Japan’s Sex Slaves Denied Yet Another Chance Of Atonement

For decades, Japan’s sex slave women have asked for retribution and have been denied.

Few of the 200,000 Japan’s female sex slaves, known as "comfort women" are still alive, but their wounds are still as fresh as ever.

The comfort women who were used as sex slaves for the Japanese military up to and during World War II are now demanding atonement from their government for their suffering.

In 2013, Osaka Mayor Toru Hashimoto, a prominent Japanese politician, described the comfort women as "necessary," saying that they gave soldiers putting their lives at risk a chance "to rest." Though he later said he did not mean to excuse the wartime brothels, his words were enough to show the place and value these suffering and often oppressed women had in society.

In 2014 South Korea sat down with Japan, asking for amends for enslaving South Korean women as comfort women for their military.

Japanese Prime Minister Shinzo Abe caused controversy during his first term in 2006-07 by saying there was no proof that Japan's military had kidnapped women – mostly Asian and many Korean – to work in the brothels.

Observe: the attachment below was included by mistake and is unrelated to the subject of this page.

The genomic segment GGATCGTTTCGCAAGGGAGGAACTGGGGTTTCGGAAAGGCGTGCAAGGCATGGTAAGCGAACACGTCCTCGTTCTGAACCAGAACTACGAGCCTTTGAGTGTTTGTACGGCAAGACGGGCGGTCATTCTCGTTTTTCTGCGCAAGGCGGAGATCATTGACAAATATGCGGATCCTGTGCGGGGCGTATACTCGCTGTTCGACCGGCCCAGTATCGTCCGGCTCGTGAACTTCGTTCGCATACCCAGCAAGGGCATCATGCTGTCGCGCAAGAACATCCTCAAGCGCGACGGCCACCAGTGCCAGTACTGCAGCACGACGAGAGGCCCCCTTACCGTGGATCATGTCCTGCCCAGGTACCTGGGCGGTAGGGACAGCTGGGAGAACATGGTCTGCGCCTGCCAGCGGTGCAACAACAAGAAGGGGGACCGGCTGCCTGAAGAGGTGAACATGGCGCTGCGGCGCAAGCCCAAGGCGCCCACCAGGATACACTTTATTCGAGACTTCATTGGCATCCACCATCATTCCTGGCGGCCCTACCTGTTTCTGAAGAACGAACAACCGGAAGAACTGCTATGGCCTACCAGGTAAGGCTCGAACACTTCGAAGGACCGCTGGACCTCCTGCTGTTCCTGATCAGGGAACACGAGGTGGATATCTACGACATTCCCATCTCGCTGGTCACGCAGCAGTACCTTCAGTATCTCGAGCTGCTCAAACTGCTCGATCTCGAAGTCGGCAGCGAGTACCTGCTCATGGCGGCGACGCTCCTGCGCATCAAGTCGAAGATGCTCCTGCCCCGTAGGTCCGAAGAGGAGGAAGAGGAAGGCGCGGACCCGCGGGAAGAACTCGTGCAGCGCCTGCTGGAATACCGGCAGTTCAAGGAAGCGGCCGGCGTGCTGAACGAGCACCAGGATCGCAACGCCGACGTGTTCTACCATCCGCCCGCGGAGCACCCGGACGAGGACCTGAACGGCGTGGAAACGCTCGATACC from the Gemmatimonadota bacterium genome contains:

The Japanese government under Abe drew back from early signals that it might revise a landmark 1993 government statement acknowledging military involvement in coercing the women, and apologizing to them.

The women feel differently; they feel wronged and live with the scars of their nightmarish experiences decades later.

As Shinzo Abe addressed the US Congress

As Shinzo Abe addressed the US Congress on April 29, 87-year-old Lee Yong-Soo, one of the last comfort women alive, wished she could be seated up front, directly in the Japanese Prime Minister’s line of sight “so that he can see right into my eyes.”

Lee Yong-Soo lives with the harrowing memories of being snatched from her home by Japanese soldiers in 1944 at age of 16 and being repeatedly raped, beaten and subjected to electric shocks by the Japanese soldiers.

But though Shinzo Abe has done everything to ensure closer ties with the United States, offered his “eternal condolences” for Americans killed in World War II and visited a Washington memorial for than 400,000 American service members who died in the conflict, he has evaded the topic of the comfort women.

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